In this four-part series, we are going to dive into the experience of a mental health diagnosis for children: how to know if a child should be tested, what to look for, what questions to ask, how to explain a diagnosis to the child, and more. Dr. Méroudjie Denis, a Licensed Psychologist and our Director of Clinical Program Innovation will break it down.
In part one, we explored the stigma and fear that surround a mental health diagnosis.
In part two, we discussed how to know when to test for mental health concerns.
In part three, we looked at the process of testing.
In this post, we will talk about how to share the news with the child.
When a parent receives a mental health diagnosis for their child, what should they consider before explaining it to their child?
My biggest advice to parents and caregivers is to deal with your own emotions first. It is not helpful to put your own feelings about the diagnosis onto the child. In fact, they may have an entirely different reaction depending on their experiences, background knowledge and developmental age. So however parents need to work through their feelings – whether they’re feeling grief, anger, sadness, relief… I encourage them to do that.
What advice do you have for parents as they begin to explain the diagnosis to their child?
If children are not properly introduced to the diagnosis, they can often personalize it to become part of who they are. So when we talk to children, it is important to say “you have” versus “you are”. For example, “You have depression” versus “You are depressed” or, “You have autism” versus “You are autistic.” It seems small, but this distinction can make a big difference.
It feels more hopeful to hear something like, “You have autism” because it means it is something I can understand and manage, versus, “You are autistic” This can be the difference between the child feeling like the diagnosis is part of who they are, rather than their entire identity.
How, specifically, should parents talk about the diagnosis with their child?
Stick with the facts. This is important because it removes the parent’s feelings from the equation and allows the child’s reactions to come up. Parents can explain that the results indicate that the child has a certain diagnosis, some of the key elements of that diagnosis, and some of how they have seen it show up in their child.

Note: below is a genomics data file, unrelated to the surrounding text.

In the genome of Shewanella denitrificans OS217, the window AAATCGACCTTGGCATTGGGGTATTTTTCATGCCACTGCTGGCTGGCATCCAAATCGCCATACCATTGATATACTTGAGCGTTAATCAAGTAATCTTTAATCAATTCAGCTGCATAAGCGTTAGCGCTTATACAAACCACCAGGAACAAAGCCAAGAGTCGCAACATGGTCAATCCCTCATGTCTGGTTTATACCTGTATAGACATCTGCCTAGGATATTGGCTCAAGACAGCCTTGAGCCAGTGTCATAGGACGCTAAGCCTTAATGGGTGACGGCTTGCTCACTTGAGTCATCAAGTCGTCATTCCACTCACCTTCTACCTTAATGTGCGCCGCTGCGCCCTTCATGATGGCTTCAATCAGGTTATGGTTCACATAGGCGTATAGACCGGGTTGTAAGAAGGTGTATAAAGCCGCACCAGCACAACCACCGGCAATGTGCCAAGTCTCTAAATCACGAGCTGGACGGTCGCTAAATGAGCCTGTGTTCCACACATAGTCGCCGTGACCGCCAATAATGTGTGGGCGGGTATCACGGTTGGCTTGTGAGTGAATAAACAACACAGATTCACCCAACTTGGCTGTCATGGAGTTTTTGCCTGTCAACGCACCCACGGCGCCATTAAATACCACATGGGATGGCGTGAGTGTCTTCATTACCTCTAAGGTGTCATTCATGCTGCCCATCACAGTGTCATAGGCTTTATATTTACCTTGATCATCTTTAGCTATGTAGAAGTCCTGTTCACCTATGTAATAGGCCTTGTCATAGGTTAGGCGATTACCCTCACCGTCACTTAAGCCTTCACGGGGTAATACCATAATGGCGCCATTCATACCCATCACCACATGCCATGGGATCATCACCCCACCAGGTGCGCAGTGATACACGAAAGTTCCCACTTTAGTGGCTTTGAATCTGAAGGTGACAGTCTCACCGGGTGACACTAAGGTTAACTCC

I also encourage parents to look into the limitations but also the strengths of the diagnosis. A child can leave a conversation like this feeling defeated, or they can feel empowered. When an adult tells a child that they have a certain diagnosis that explains some of the challenges they have been experiencing, but that also gives them some really amazing strengths, that can feel really hopeful and affirming to a child.
What different reactions might a child have, and how can parents respond?
Children, like adults, can have very different reactions to a diagnosis. Some children will feel validated and hopeful. Some children may grieve or become angry. Some may be eager for interventions, others may be resistant. Some children feel stuck. They can start to cycle through feelings like, “I will never be able to…” or “I’m different from everyone else…” These differences can depend on the severity of the symptoms and how big the challenges are to the child’s well-being, or could be based on experiences, age, maturity or other factors. We can’t predict how a child will react.
My advice to parents is to validate their child’s reaction, whatever it is. Even if it is different from their own. When parents comfort a child and say things like, “It makes sense to feel this way”, or acknowledge that it is difficult news, it helps the child process through the feelings around the diagnosis. If a child does get stuck in a negative loop, parents can help them get unstuck by telling them stories that counter this narrative, such as examples of people they know or famous people who have had a similar diagnosis.
Any closing thoughts on this conversation?
Like with anything, accepting a child for who they are and not who a parent wants them to be or expected them to be will best help a child live a healthy and productive life. A mental health diagnosis can be scary, but it doesn’t have to be. Together with the child, parents can begin to get some comfort and answers and then work together to lean into all of the amazing strengths and talents of the child to lead to long-term success. Also, I want to remind parents they do not have to navigate this alone.